Forum: On the Trinity–May 31, 2015


The Strong Name of the Trinity

Trinity Sunday

William Bradbury

May 31, 2015

(This is the hand-out for the forum)

A distressing image: On May 27, 1995, twenty years ago this past Wednesday, Christopher Reeve was thrown from his horse as it refused the third jump at a race in Culpepper, Virginia, shattering his first and second vertebrae. The fall resulted in a cervical spinal injury that paralyzed him from the neck down. (Wikipedia)

I. When the spinal cord is severely damaged then the body no long works.

          I want to suggest that the spinal cord of redemption is the incarnation of Jesus Christ. If and when the incarnation is damaged or denied, then we lose our connection to the power of Christ and are left with a church that cannot bring good news to anyone precisely because Jesus as God with us, is the heart of the good news, the mighty act of God to save the world.

           “Perhaps the most fundamental truth which we have to learn in the Christian Church, or rather relearn since we have suppressed it, is that the incarnation was the coming of God to save us in the heart of our fallen and depraved humanity, where humanity is at its wickedest in its enmity and violence against the reconciling love of God. That is to say, the incarnation is to be understood as the coming of God to take upon himself our fallen human nature, our actual human existence laden with sin and guilt, our humanity diseased in mind and soul in its estrangement or alienation from the Creator. This is a doctrine found everywhere in the early Church in the first five centuries, expressed again and again in the terms that the whole man had to be assumed by Christ if the whole man was to be saved, that the unassumed is unhealed, or that what God has not taken up in Christ is not saved. The sharp point of those formulations of this truth lay in the fact that it is the alienated mind of man that God had laid hold of in Jesus Christ in order to redeem it and effect reconciliation deep within the rational centre of human being.

(T. F. Torrance, “The Mediation of Christ,” 48-9)”

“We are united to Christ who is bone of our bone and flesh of our flesh, and participate in the risen Humanity of Christ so that we are bone of His bone and flesh of His flesh.”
― T.F. Torrance

 II. If Jesus Christ is not God incarnate and the resurrection never happened, then, to paraphrase Paul, we are still in our sins and subject to the power of death. Further, the sacraments of the Church lose their meaning and power:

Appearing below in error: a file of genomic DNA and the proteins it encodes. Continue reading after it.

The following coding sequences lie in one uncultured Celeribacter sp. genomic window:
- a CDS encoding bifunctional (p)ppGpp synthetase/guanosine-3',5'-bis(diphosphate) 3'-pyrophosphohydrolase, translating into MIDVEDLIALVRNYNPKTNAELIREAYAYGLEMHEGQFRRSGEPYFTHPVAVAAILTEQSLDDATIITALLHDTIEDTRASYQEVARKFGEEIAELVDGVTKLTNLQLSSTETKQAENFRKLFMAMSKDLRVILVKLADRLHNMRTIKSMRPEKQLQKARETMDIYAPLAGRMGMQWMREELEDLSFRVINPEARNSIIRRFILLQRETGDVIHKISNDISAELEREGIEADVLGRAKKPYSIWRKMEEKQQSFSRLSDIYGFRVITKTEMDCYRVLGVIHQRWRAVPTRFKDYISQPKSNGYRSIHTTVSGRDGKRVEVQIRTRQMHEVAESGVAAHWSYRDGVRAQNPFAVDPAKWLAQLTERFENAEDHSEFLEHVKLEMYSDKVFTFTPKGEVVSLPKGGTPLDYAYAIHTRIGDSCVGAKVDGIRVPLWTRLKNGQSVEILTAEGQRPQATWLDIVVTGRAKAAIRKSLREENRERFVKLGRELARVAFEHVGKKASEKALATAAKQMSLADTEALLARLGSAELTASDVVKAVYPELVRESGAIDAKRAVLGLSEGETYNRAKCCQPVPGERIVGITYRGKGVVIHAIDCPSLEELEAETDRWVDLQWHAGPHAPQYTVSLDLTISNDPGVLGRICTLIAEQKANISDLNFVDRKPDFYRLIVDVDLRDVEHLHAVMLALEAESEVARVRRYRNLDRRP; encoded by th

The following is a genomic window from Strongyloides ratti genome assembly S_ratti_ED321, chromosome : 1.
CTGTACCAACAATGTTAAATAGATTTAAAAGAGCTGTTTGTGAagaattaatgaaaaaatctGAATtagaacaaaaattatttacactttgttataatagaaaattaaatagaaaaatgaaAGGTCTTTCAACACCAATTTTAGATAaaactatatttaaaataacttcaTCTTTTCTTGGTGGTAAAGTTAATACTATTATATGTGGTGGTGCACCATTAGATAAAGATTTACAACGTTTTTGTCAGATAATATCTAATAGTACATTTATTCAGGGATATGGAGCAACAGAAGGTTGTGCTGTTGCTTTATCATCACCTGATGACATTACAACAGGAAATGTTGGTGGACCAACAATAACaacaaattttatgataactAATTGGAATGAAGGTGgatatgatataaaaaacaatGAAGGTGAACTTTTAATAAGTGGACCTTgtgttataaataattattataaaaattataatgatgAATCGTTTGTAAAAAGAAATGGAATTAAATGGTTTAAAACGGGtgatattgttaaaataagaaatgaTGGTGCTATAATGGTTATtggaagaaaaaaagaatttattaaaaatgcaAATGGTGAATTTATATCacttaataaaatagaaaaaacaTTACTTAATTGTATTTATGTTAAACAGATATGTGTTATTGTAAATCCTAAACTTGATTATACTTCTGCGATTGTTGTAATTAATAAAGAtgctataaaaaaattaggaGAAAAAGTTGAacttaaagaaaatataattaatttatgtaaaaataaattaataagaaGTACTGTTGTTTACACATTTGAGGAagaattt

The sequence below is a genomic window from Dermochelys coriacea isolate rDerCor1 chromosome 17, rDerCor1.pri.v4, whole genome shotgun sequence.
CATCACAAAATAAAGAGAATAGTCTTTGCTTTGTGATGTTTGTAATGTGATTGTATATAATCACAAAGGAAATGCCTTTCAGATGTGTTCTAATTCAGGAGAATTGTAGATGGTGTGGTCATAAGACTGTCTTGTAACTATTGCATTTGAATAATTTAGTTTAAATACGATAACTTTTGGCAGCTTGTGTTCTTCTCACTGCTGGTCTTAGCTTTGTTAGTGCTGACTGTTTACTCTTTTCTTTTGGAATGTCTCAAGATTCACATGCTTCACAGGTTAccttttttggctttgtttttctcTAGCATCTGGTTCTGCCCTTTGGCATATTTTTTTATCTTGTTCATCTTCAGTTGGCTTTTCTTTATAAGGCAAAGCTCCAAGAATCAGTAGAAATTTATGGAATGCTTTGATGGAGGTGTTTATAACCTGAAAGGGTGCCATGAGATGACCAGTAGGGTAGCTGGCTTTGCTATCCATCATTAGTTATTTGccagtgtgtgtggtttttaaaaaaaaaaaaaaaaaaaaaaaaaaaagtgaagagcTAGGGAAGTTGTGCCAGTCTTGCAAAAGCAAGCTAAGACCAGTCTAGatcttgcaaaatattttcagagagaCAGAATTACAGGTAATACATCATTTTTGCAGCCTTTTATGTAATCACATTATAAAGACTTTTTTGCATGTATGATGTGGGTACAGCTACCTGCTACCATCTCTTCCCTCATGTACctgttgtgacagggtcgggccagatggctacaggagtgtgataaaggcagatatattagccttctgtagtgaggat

Baptism, no longer being buried with Christ in his death and being raised with him in his resurrection, becomes a quaint ceremony to show off junior to the world.

Eucharist, no longer a sharing in the glorified Body and Blood of the Risen Christ present with us and for us, becomes a staged meal with host absent.

If Jesus is not the image of the invisible God as said in the Gospel of John and Colossians then we have no need for the Doctrine of the Trinity. All we need is a god who may have created us but in no way has taken into himself our broken humanity.

III. What Trinity says about the nature of God and what God wants with us:

“The doctrine of the Trinity means that relationship, that fellowship, that togetherness and sharing, that self-giving and other-centeredness are not afterthoughts with God, but the deepest truth about the being of God. The Father is not consumed with Himself; He loves the Son and the Spirit. And the Son is not riddled with narcissism; he loves his Father and the Spirit. And the Spirit is not preoccupied with himself and his own glory; the Spirit loves the Father and the Son. Giving, not taking; other-centeredness, not self-centeredness; sharing, not hoarding are what fire the rockets of God and lie at the very center of God’s existence as Father, Son and Spirit.”
― C. Baxter KrugerJesus and the Undoing of Adam

“The Christian God is interested in relationship with us, and not just relationship, but union, and not just union, but such a union that everything He is and has—all glory and fullness, all joy and beauty and unbridled life—is to be shared with us and to become as much ours as it is His. The plan from the beginning, in the Christian vision, is that God would give Himself to us, and nothing less, so that we could be filled to overflowing with the divine life.”
― C. Baxter KrugerJesus and the Undoing of Adam